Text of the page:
Bus headways aren't Austin's problem
(posted to a local neighborhood list in response to a portion of a long letter from an Eastwoods resident complaining about densification)
The position that transit use would skyrocket if we just reduced headways on our existing bus system seems logical but is, in fact, not likely to be the case given experience in other cities and a bit of common sense.
Those who can get and keep a job largely have the ability to check timetables and use their watch - and this gets even easier with new tools like Google's - and most of the close-in neighborhoods have bus service with far better headways than the alleged 30-minutes-or-worse in Barbara's note. For instance, from my house on 35th, I can choose the #5 or the #7 - combined maximum wait during the day approximately 15 minutes; meaning if I decide on a whim to leave the house right now, I can look at the schedule to figure out which one to walk to knowing that it won't be longer than 15 minutes.
However, even if headways really were much worse in central Austin, it still wouldn't matter (much) - peoples' daily commute decision centers more around speed and reliability than on headways. For instance, headways on express subway service in Queens are sometimes long, but people take them anyways (over the local, the bus, and especially their car) because the subway simply works so much better. In our case, running buses more often would do nothing to the speed or reliability gap compared to the private automobile and could even make it worse (due to bunching, buses interfering with other buses, etc.).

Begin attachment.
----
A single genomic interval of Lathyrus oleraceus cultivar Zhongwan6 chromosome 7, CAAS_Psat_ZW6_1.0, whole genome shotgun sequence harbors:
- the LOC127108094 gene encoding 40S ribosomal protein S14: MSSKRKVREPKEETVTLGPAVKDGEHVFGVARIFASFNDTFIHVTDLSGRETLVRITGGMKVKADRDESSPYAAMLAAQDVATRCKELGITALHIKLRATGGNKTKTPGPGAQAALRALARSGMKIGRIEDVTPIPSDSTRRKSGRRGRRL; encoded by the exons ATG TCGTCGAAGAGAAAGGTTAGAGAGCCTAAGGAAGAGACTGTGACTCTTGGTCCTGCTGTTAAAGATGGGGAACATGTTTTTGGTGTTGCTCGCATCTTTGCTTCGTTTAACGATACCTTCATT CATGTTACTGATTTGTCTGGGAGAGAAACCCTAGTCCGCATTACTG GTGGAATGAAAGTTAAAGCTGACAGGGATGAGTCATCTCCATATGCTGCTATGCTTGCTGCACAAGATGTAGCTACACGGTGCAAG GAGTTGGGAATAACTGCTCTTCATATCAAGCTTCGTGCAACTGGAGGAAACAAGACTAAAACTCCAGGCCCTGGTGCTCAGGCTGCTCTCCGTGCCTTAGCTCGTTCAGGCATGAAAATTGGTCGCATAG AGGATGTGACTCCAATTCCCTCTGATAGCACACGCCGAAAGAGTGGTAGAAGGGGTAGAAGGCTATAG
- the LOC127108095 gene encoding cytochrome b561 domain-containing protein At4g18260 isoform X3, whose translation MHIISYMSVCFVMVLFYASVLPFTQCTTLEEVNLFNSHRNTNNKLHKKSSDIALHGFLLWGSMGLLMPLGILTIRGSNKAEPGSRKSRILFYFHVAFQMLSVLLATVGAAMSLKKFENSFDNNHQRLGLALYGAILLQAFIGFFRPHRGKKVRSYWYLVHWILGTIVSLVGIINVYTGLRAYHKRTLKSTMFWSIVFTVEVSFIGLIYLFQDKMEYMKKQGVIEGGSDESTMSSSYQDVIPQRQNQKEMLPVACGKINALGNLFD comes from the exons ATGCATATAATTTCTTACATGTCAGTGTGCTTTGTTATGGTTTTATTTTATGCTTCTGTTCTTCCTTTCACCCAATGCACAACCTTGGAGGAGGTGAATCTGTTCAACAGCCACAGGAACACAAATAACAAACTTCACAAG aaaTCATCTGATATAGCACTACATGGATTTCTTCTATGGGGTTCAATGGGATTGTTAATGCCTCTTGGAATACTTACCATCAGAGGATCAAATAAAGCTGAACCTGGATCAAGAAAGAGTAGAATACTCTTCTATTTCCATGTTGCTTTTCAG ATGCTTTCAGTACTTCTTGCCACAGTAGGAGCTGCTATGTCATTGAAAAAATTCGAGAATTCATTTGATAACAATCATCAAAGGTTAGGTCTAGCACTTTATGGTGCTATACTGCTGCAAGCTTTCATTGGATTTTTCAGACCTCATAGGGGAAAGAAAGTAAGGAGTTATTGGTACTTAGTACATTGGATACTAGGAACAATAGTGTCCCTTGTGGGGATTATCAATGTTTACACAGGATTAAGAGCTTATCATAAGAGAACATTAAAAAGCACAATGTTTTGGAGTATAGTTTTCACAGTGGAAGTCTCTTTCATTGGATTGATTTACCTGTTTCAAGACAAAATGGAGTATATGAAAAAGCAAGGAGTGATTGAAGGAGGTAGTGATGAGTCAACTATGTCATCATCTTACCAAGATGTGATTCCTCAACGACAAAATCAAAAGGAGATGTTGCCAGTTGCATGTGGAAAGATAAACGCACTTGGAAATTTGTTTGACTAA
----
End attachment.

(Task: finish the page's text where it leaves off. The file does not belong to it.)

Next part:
The only technology which can compete well enough with cars on those two metrics (the only two that really matter, since our downtown parking isn't currently and probably will never be expensive enough to be a major factor) is reserved-guideway transit. This excludes streetcar, but includes light rail (as proposed in 2000) and commuter rail (if it actually went anywhere near major employment destinations, which it does not).
(Urban Transportation Commission, 2000-2005)